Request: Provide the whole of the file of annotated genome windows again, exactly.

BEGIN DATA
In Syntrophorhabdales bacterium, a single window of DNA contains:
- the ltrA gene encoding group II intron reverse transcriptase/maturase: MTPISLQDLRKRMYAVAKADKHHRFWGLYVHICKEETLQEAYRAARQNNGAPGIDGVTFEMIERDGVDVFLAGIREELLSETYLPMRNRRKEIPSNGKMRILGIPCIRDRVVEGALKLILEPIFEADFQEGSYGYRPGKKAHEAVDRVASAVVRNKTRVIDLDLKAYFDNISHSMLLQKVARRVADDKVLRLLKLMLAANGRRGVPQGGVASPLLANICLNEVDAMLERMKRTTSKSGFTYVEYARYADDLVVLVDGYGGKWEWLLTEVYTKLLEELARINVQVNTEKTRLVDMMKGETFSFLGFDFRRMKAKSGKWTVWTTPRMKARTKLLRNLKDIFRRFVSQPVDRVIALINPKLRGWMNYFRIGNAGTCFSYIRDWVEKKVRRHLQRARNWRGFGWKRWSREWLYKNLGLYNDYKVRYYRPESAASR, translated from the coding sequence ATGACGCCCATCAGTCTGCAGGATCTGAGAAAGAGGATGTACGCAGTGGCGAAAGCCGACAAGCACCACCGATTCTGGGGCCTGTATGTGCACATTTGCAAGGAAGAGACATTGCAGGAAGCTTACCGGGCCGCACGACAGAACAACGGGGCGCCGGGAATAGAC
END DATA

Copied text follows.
In Syntrophorhabdales bacterium, a single window of DNA contains:
- the ltrA gene encoding group II intron reverse transcriptase/maturase: MTPISLQDLRKRMYAVAKADKHHRFWGLYVHICKEETLQEAYRAARQNNGAPGIDGVTFEMIERDGVDVFLAGIREELLSETYLPMRNRRKEIPSNGKMRILGIPCIRDRVVEGALKLILEPIFEADFQEGSYGYRPGKKAHEAVDRVASAVVRNKTRVIDLDLKAYFDNISHSMLLQKVARRVADDKVLRLLKLMLAANGRRGVPQGGVASPLLANICLNEVDAMLERMKRTTSKSGFTYVEYARYADDLVVLVDGYGGKWEWLLTEVYTKLLEELARINVQVNTEKTRLVDMMKGETFSFLGFDFRRMKAKSGKWTVWTTPRMKARTKLLRNLKDIFRRFVSQPVDRVIALINPKLRGWMNYFRIGNAGTCFSYIRDWVEKKVRRHLQRARNWRGFGWKRWSREWLYKNLGLYNDYKVRYYRPESAASR, translated from the coding sequence ATGACGCCCATCAGTCTGCAGGATCTGAGAAAGAGGATGTACGCAGTGGCGAAAGCCGACAAGCACCACCGATTCTGGGGCCTGTATGTGCACATTTGCAAGGAAGAGACATTGCAGGAAGCTTACCGGGCCGCACGACAGAACAACGGGGCGCCGGGAATAGAC